Dr Michael Falk gives his book recommendation to mark this year’s International Women’s Day: My Brilliant Career, by Miles Franklin
There are lots of coming-of-age novels out there, but few are as energetic, rebellious and outright hilarious as Miles Franklin’s My Brilliant Career. Miles Franklin was a feisty feminist and socialist from Brindabella, a remote station in the rural hinterland of NSW. She was only a teenager when she penned My Brilliant Career, and it propelled her to instant fame in Australia, the UK and the US.
The novel charts the life of Sybylla Melvyn, an almost impossibly impulsive and stubborn heroine, who is absolutely determined that in the battle of individual and society, the individual must prevail. In many classic coming-of-age novels of the nineteenth century, the heroine learns to moderate their desires, and make some kind of peace with the world. For Sybylla (and presumably, her author), such peace is a cop-out. She soldiers on, butting against mystified relatives, bamboozled lovers, and dull employers, till the crunch point comes and she has to decide: will she marry Harold Beecham?
Needless to say, Sybylla’s answer to that final question is as unconventional as her answers to every other.
Miles Franklin never quite lived up to My Brilliant Career. She suppressed the publication after the good burghers of Goulburn complained that she had satirised them in the book. She wrote a highly inventive, indeed somewhat postmodern sequel, My Career Goes Bung, which however wasn’t published till 1946. She trotted around the US and the UK for several decades, working as a writer, trade union secretary, activist and journalist, before returning to Australia. Like many Australians of her generation, her opinions were tainted by racism, particularly later in life.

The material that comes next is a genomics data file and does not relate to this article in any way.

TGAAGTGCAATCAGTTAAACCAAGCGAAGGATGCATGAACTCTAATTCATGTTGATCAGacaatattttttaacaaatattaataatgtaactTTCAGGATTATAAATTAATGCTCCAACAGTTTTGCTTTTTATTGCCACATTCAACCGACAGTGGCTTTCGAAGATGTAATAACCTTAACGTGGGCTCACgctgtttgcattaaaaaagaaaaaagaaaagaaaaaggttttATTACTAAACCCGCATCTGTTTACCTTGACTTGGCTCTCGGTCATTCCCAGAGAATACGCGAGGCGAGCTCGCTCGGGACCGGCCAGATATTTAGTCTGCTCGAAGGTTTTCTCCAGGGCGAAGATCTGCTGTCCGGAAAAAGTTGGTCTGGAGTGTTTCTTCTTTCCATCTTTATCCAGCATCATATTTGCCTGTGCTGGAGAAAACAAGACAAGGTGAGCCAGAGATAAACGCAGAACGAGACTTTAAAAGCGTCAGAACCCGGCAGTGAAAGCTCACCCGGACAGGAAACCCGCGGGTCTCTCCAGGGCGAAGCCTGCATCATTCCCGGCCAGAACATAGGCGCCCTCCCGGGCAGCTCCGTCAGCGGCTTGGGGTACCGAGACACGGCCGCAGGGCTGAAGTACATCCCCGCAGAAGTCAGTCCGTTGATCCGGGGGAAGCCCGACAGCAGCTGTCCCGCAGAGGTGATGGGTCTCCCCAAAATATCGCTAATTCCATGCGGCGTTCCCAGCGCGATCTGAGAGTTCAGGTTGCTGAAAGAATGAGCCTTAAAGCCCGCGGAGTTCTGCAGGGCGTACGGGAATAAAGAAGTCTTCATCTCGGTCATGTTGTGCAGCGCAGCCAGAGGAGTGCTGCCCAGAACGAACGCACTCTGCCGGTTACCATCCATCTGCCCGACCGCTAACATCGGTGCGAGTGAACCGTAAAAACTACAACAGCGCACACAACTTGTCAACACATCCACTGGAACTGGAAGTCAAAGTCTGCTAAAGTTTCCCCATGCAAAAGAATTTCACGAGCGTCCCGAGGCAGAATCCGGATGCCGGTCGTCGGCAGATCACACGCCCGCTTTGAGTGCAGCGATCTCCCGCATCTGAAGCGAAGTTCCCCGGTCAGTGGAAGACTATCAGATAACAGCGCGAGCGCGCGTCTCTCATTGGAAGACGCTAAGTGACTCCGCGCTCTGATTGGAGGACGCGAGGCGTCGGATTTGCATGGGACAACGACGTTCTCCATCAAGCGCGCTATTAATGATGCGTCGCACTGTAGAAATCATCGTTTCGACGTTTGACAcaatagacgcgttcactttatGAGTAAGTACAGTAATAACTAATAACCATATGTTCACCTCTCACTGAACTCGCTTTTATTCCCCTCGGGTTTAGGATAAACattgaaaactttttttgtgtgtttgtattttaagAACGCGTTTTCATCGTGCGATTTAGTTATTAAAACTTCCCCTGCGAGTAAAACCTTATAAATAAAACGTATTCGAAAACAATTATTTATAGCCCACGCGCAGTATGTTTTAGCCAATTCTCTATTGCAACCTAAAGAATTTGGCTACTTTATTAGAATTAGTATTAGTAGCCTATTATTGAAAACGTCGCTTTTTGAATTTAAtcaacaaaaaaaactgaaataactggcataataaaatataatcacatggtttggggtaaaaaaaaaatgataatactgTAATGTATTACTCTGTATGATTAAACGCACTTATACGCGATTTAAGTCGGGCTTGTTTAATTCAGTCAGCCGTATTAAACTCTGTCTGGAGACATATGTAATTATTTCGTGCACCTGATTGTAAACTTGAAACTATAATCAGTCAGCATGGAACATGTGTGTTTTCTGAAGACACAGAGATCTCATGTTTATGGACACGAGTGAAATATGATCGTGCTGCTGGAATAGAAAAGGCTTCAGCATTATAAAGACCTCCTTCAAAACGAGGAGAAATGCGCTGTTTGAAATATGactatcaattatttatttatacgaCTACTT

Nonetheless, My Brilliant Career is a fabulous book, unmarred by the bitterness of Franklin’s later years. The 1979 film, directed by Gillian Armstrong, is also a great classic of Australian cinema. It is one of those rare feats, a film as good as the novel it came from, and it launched the careers of Judy Davis and Sam Neill.
If your interest is piqued, and you’re on the hunt for a few more feminist masterpieces from the Antipodes, you might also enjoy Henry Handel Richardson’s The Getting of Wisdom (1910) or Janet Frame’s In the Memorial Room (2013). The Getting of Wisdom is an erotically-charged school novel based on Richardson’s own experiences at the Presbyterian Ladies’ College in Melbourne. In the Memorial Room is a posthumous masterpiece by New Zealand’s most celebrated novelist, Janet Frame. It is a bizarre, poetic, and satirical book, which explores the pressures of being a ‘woman writer’ in New Zealand, under the formidable shadow of Katherine Mansfield.
If poetry is more your line, you may enjoy the daring mid-nineteenth-century works of Ada Cambridge, or the radical protest poetry of feminist and Indigenous Rights activist Oodgeroo of the Noonuccal. Both can be read for free at the Australian Poetry Library.